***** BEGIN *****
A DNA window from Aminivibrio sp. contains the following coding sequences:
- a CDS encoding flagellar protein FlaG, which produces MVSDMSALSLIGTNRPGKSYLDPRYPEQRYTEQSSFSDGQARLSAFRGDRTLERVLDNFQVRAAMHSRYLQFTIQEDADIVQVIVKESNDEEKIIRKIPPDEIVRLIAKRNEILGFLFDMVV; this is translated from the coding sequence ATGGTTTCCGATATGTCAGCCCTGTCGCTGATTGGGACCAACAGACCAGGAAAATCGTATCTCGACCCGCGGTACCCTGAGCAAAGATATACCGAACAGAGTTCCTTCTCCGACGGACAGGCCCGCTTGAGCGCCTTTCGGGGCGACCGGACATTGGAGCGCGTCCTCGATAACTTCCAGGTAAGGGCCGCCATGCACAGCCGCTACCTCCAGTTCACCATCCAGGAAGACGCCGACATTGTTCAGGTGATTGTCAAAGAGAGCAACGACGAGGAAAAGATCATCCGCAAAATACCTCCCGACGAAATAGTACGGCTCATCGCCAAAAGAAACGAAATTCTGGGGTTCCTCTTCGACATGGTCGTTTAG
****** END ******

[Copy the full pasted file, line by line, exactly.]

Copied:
A DNA window from Aminivibrio sp. contains the following coding sequences:
- a CDS encoding flagellar protein FlaG, which produces MVSDMSALSLIGTNRPGKSYLDPRYPEQRYTEQSSFSDGQARLSAFRGDRTLERVLDNFQVRAAMHSRYLQFTIQEDADIVQVIVKESNDEEKIIRKIPPDEIVRLIAKRNEILGFLFDMVV; this is translated from the coding sequence ATGGTTTCCGATATGTCAGCCCTGTCGCTGATTGGGACCAACAGACCAGGAAAATCGTATCTCGACCCGCGGTACCCTGAGCAAAGATATACCGAACAGAGTTCCTTCTCCGACGGACAGGCCCGCTTGAGCGCCTTTCGGGGCGACCGGACATTGGAGCGCGTCCTCGATAACTTCCAGGTAAGGGCCGCCATGCACAGCCGCTACCTCCAGTTCACCATCCAGGAAGACGCCGACATTGTTCAGGTGATTGTCAAAGAGAGCAACGACGAGGAAAAGATCATCCGCAAAATACCTCCCGACGAAATAGTACGGCTCATCGCCAAAAGAAACGAAATTCTGGGGTTCCTCTTCGACATGGTCGTTTAG